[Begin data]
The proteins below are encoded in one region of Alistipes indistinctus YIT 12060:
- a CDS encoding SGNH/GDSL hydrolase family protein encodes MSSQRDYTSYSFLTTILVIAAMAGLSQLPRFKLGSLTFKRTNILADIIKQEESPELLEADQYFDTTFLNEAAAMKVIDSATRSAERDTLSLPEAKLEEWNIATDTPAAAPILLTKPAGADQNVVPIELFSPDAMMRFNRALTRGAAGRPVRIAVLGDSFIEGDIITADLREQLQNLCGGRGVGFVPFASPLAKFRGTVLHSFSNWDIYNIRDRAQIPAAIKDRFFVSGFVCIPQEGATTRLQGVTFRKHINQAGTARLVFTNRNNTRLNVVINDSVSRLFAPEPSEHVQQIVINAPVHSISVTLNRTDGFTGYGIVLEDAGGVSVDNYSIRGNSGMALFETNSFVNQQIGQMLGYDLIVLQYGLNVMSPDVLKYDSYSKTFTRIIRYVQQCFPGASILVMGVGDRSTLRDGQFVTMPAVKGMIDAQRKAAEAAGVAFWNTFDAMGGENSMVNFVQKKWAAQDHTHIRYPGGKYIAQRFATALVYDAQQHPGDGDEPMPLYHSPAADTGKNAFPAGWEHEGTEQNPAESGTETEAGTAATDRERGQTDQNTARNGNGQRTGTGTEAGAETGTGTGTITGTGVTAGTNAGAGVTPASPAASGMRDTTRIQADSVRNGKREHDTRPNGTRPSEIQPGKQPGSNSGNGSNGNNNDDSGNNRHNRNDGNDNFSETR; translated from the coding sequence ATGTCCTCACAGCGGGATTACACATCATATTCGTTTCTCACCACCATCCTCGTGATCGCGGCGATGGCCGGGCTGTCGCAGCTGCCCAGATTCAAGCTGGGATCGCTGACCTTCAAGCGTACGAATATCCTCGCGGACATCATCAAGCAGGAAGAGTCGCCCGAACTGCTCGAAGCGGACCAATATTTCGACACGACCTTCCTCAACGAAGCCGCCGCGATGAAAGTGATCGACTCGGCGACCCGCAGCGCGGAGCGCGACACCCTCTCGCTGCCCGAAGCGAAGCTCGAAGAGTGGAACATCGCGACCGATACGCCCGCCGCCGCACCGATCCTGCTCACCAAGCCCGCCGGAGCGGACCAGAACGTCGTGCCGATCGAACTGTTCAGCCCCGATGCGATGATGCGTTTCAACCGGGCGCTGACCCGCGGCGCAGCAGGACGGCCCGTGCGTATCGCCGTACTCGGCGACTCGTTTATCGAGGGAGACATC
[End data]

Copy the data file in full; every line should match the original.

The proteins below are encoded in one region of Alistipes indistinctus YIT 12060:
- a CDS encoding SGNH/GDSL hydrolase family protein encodes MSSQRDYTSYSFLTTILVIAAMAGLSQLPRFKLGSLTFKRTNILADIIKQEESPELLEADQYFDTTFLNEAAAMKVIDSATRSAERDTLSLPEAKLEEWNIATDTPAAAPILLTKPAGADQNVVPIELFSPDAMMRFNRALTRGAAGRPVRIAVLGDSFIEGDIITADLREQLQNLCGGRGVGFVPFASPLAKFRGTVLHSFSNWDIYNIRDRAQIPAAIKDRFFVSGFVCIPQEGATTRLQGVTFRKHINQAGTARLVFTNRNNTRLNVVINDSVSRLFAPEPSEHVQQIVINAPVHSISVTLNRTDGFTGYGIVLEDAGGVSVDNYSIRGNSGMALFETNSFVNQQIGQMLGYDLIVLQYGLNVMSPDVLKYDSYSKTFTRIIRYVQQCFPGASILVMGVGDRSTLRDGQFVTMPAVKGMIDAQRKAAEAAGVAFWNTFDAMGGENSMVNFVQKKWAAQDHTHIRYPGGKYIAQRFATALVYDAQQHPGDGDEPMPLYHSPAADTGKNAFPAGWEHEGTEQNPAESGTETEAGTAATDRERGQTDQNTARNGNGQRTGTGTEAGAETGTGTGTITGTGVTAGTNAGAGVTPASPAASGMRDTTRIQADSVRNGKREHDTRPNGTRPSEIQPGKQPGSNSGNGSNGNNNDDSGNNRHNRNDGNDNFSETR; translated from the coding sequence ATGTCCTCACAGCGGGATTACACATCATATTCGTTTCTCACCACCATCCTCGTGATCGCGGCGATGGCCGGGCTGTCGCAGCTGCCCAGATTCAAGCTGGGATCGCTGACCTTCAAGCGTACGAATATCCTCGCGGACATCATCAAGCAGGAAGAGTCGCCCGAACTGCTCGAAGCGGACCAATATTTCGACACGACCTTCCTCAACGAAGCCGCCGCGATGAAAGTGATCGACTCGGCGACCCGCAGCGCGGAGCGCGACACCCTCTCGCTGCCCGAAGCGAAGCTCGAAGAGTGGAACATCGCGACCGATACGCCCGCCGCCGCACCGATCCTGCTCACCAAGCCCGCCGGAGCGGACCAGAACGTCGTGCCGATCGAACTGTTCAGCCCCGATGCGATGATGCGTTTCAACCGGGCGCTGACCCGCGGCGCAGCAGGACGGCCCGTGCGTATCGCCGTACTCGGCGACTCGTTTATCGAGGGAGACATC